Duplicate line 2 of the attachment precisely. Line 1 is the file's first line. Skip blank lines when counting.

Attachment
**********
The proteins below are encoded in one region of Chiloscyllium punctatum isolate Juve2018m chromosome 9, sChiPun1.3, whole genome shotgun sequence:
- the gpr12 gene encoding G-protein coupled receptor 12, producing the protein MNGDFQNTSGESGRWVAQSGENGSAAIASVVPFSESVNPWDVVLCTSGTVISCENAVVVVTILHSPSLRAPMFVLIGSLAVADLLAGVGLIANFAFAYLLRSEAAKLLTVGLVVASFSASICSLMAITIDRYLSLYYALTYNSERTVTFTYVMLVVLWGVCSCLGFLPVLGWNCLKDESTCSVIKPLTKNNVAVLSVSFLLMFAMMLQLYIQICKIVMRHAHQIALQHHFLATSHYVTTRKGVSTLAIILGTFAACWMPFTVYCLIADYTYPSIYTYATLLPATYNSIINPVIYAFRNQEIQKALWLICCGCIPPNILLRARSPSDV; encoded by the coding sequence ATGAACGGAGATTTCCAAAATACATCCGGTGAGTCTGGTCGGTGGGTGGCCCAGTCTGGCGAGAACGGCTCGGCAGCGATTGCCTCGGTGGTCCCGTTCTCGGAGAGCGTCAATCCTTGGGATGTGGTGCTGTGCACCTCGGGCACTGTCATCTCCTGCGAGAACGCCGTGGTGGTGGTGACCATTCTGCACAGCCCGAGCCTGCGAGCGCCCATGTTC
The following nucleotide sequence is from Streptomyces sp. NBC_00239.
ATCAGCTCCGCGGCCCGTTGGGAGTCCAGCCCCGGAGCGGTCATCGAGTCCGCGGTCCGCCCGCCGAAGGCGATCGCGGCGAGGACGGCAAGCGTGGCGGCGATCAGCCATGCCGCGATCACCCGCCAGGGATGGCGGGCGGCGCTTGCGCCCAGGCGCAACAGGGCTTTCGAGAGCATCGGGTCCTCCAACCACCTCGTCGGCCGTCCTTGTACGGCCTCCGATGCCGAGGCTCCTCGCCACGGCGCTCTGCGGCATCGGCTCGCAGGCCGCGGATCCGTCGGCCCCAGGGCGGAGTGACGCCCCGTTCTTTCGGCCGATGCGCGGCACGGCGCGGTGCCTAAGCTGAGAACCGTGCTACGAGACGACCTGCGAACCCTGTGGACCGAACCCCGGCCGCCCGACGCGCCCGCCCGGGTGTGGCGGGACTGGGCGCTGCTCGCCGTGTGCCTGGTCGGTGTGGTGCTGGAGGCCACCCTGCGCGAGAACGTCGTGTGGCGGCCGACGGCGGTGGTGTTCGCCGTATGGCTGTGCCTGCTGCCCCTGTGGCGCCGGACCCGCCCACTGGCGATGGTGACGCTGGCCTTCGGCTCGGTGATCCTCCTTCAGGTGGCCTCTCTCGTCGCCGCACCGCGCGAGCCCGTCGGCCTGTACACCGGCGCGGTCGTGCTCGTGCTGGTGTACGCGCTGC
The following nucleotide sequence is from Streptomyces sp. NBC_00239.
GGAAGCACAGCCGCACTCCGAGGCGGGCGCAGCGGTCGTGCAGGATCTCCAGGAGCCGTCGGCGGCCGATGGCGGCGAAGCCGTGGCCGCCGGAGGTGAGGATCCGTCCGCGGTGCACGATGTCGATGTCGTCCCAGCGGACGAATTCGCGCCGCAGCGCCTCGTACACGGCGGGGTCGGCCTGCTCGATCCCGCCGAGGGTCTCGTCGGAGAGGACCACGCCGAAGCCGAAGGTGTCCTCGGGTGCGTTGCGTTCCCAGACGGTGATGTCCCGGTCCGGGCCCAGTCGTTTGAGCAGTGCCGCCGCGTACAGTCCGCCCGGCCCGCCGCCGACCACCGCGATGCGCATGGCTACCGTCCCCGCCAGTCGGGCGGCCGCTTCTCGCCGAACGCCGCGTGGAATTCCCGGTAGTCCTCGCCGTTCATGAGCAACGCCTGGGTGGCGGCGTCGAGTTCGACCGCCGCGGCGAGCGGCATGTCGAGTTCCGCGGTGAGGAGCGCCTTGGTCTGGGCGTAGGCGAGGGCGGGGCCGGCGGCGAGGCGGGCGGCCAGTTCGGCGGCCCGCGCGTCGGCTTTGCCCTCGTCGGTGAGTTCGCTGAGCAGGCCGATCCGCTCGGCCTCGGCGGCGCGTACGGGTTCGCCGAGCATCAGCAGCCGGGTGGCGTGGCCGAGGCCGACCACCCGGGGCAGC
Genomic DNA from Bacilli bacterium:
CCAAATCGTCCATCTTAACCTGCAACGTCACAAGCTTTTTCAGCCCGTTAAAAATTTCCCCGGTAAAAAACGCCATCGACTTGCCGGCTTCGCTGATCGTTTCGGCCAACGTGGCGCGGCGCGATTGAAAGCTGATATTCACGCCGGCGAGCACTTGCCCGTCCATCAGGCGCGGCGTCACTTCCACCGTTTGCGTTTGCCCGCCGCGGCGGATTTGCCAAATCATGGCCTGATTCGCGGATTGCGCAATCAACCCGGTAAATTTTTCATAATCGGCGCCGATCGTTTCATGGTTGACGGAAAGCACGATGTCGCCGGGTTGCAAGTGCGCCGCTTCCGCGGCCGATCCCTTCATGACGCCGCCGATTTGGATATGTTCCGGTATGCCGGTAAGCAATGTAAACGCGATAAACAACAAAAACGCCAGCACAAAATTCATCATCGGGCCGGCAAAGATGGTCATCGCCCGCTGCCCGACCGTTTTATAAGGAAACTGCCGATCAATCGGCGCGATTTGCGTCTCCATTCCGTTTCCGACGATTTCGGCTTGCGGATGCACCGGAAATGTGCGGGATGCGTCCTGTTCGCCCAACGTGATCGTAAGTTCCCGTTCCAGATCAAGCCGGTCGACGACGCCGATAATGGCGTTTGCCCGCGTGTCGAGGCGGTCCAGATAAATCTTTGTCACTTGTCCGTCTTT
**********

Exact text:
- the gpr12 gene encoding G-protein coupled receptor 12, producing the protein MNGDFQNTSGESGRWVAQSGENGSAAIASVVPFSESVNPWDVVLCTSGTVISCENAVVVVTILHSPSLRAPMFVLIGSLAVADLLAGVGLIANFAFAYLLRSEAAKLLTVGLVVASFSASICSLMAITIDRYLSLYYALTYNSERTVTFTYVMLVVLWGVCSCLGFLPVLGWNCLKDESTCSVIKPLTKNNVAVLSVSFLLMFAMMLQLYIQICKIVMRHAHQIALQHHFLATSHYVTTRKGVSTLAIILGTFAACWMPFTVYCLIADYTYPSIYTYATLLPATYNSIINPVIYAFRNQEIQKALWLICCGCIPPNILLRARSPSDV; encoded by the coding sequence ATGAACGGAGATTTCCAAAATACATCCGGTGAGTCTGGTCGGTGGGTGGCCCAGTCTGGCGAGAACGGCTCGGCAGCGATTGCCTCGGTGGTCCCGTTCTCGGAGAGCGTCAATCCTTGGGATGTGGTGCTGTGCACCTCGGGCACTGTCATCTCCTGCGAGAACGCCGTGGTGGTGGTGACCATTCTGCACAGCCCGAGCCTGCGAGCGCCCATGTTC